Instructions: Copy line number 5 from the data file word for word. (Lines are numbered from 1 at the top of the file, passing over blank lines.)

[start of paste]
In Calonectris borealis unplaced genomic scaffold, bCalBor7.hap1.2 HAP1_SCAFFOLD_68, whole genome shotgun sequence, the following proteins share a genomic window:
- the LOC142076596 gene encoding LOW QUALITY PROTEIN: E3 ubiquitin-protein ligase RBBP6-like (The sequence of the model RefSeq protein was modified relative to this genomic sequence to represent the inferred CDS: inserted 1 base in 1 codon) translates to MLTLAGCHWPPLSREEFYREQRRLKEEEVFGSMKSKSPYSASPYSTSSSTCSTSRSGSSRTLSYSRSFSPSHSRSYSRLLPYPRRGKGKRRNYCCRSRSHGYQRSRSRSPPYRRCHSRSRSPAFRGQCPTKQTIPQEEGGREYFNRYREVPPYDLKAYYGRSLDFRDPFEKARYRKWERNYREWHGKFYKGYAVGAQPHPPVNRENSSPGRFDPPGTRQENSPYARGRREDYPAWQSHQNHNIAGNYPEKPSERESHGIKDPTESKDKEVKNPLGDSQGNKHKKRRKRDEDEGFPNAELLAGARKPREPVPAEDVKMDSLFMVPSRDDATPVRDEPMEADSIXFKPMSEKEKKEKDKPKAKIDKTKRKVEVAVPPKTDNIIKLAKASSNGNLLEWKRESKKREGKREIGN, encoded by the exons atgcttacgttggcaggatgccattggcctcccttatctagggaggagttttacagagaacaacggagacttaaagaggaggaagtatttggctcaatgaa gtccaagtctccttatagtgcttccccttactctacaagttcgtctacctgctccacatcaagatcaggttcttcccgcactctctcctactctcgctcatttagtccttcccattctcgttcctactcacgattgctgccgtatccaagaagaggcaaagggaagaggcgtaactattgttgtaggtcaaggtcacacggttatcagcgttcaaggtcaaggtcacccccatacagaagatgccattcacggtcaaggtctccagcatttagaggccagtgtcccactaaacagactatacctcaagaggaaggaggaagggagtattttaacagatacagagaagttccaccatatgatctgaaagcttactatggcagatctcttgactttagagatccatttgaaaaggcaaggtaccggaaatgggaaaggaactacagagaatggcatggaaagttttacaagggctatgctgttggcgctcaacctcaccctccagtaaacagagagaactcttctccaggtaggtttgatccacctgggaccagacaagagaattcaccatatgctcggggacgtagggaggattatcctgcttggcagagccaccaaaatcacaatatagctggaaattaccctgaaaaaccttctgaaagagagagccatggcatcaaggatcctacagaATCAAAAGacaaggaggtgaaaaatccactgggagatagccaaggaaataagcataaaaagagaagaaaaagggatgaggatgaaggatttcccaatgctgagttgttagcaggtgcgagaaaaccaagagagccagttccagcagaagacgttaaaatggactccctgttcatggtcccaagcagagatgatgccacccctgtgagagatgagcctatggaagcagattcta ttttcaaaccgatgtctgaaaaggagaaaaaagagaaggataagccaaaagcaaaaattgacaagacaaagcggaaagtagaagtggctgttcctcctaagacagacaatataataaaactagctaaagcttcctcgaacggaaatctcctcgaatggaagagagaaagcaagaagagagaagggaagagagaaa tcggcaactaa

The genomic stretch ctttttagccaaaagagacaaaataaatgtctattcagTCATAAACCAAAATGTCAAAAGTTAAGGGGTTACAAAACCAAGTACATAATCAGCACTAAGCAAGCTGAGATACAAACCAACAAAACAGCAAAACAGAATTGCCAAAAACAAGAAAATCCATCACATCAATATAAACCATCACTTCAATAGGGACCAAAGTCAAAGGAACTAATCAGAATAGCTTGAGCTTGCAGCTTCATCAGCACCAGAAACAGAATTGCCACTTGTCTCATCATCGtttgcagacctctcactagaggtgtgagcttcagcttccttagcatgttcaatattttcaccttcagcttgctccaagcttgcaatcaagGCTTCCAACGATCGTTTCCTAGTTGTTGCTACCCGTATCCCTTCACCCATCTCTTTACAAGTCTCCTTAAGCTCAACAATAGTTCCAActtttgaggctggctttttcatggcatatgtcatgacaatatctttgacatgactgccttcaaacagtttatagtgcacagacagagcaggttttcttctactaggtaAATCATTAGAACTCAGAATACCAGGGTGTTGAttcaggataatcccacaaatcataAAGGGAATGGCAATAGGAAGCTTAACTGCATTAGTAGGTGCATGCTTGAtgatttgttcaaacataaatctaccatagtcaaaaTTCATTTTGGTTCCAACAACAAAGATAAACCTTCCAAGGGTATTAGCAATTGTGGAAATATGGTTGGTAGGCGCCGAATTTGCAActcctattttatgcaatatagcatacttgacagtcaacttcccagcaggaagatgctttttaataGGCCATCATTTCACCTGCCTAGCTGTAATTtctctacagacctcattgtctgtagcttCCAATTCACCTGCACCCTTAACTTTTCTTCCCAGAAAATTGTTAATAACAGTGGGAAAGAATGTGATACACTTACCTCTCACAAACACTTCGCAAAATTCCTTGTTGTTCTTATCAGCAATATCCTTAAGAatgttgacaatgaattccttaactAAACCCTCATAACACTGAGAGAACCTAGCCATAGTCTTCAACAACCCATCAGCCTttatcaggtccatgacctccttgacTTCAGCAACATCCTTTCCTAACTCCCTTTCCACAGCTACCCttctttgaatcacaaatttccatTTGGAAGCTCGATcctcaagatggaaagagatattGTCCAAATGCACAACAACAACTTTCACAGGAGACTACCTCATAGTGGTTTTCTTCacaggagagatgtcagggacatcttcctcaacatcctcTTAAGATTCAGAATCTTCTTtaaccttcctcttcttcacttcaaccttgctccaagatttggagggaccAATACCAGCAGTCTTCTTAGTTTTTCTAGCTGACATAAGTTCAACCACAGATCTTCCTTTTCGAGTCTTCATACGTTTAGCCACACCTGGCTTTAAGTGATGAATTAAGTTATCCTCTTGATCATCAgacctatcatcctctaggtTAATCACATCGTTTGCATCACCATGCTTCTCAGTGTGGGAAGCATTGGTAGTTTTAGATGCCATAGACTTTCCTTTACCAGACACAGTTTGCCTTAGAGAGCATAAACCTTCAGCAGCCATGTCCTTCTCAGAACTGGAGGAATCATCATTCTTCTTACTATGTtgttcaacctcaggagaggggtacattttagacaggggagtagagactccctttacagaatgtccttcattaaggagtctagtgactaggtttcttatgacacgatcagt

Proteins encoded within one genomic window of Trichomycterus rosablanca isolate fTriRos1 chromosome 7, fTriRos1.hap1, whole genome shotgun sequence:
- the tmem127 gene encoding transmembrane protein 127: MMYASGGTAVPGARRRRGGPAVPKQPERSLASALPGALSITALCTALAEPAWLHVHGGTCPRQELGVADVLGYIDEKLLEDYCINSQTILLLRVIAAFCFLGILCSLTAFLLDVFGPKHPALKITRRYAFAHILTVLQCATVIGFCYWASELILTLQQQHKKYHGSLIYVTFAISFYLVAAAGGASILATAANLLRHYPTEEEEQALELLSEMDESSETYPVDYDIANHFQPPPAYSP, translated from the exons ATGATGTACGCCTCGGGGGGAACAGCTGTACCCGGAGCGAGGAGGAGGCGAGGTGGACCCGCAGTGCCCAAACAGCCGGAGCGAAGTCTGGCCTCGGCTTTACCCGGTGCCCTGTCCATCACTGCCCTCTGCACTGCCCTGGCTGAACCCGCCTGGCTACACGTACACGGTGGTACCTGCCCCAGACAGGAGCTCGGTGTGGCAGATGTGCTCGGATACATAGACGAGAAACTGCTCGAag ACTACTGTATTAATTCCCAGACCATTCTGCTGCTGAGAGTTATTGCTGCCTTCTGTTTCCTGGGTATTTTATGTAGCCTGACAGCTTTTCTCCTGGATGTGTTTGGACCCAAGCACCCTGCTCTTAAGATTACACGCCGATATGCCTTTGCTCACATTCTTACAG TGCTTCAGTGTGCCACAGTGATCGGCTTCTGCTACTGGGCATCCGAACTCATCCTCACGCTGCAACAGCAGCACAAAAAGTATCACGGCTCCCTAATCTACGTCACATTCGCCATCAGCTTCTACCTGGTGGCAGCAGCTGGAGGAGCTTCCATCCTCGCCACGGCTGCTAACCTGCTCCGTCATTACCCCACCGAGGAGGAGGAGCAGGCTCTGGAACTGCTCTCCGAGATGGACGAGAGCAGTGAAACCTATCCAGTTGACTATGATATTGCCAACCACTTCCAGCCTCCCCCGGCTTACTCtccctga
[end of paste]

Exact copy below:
- the tmem127 gene encoding transmembrane protein 127: MMYASGGTAVPGARRRRGGPAVPKQPERSLASALPGALSITALCTALAEPAWLHVHGGTCPRQELGVADVLGYIDEKLLEDYCINSQTILLLRVIAAFCFLGILCSLTAFLLDVFGPKHPALKITRRYAFAHILTVLQCATVIGFCYWASELILTLQQQHKKYHGSLIYVTFAISFYLVAAAGGASILATAANLLRHYPTEEEEQALELLSEMDESSETYPVDYDIANHFQPPPAYSP, translated from the exons ATGATGTACGCCTCGGGGGGAACAGCTGTACCCGGAGCGAGGAGGAGGCGAGGTGGACCCGCAGTGCCCAAACAGCCGGAGCGAAGTCTGGCCTCGGCTTTACCCGGTGCCCTGTCCATCACTGCCCTCTGCACTGCCCTGGCTGAACCCGCCTGGCTACACGTACACGGTGGTACCTGCCCCAGACAGGAGCTCGGTGTGGCAGATGTGCTCGGATACATAGACGAGAAACTGCTCGAag ACTACTGTATTAATTCCCAGACCATTCTGCTGCTGAGAGTTATTGCTGCCTTCTGTTTCCTGGGTATTTTATGTAGCCTGACAGCTTTTCTCCTGGATGTGTTTGGACCCAAGCACCCTGCTCTTAAGATTACACGCCGATATGCCTTTGCTCACATTCTTACAG TGCTTCAGTGTGCCACAGTGATCGGCTTCTGCTACTGGGCATCCGAACTCATCCTCACGCTGCAACAGCAGCACAAAAAGTATCACGGCTCCCTAATCTACGTCACATTCGCCATCAGCTTCTACCTGGTGGCAGCAGCTGGAGGAGCTTCCATCCTCGCCACGGCTGCTAACCTGCTCCGTCATTACCCCACCGAGGAGGAGGAGCAGGCTCTGGAACTGCTCTCCGAGATGGACGAGAGCAGTGAAACCTATCCAGTTGACTATGATATTGCCAACCACTTCCAGCCTCCCCCGGCTTACTCtccctga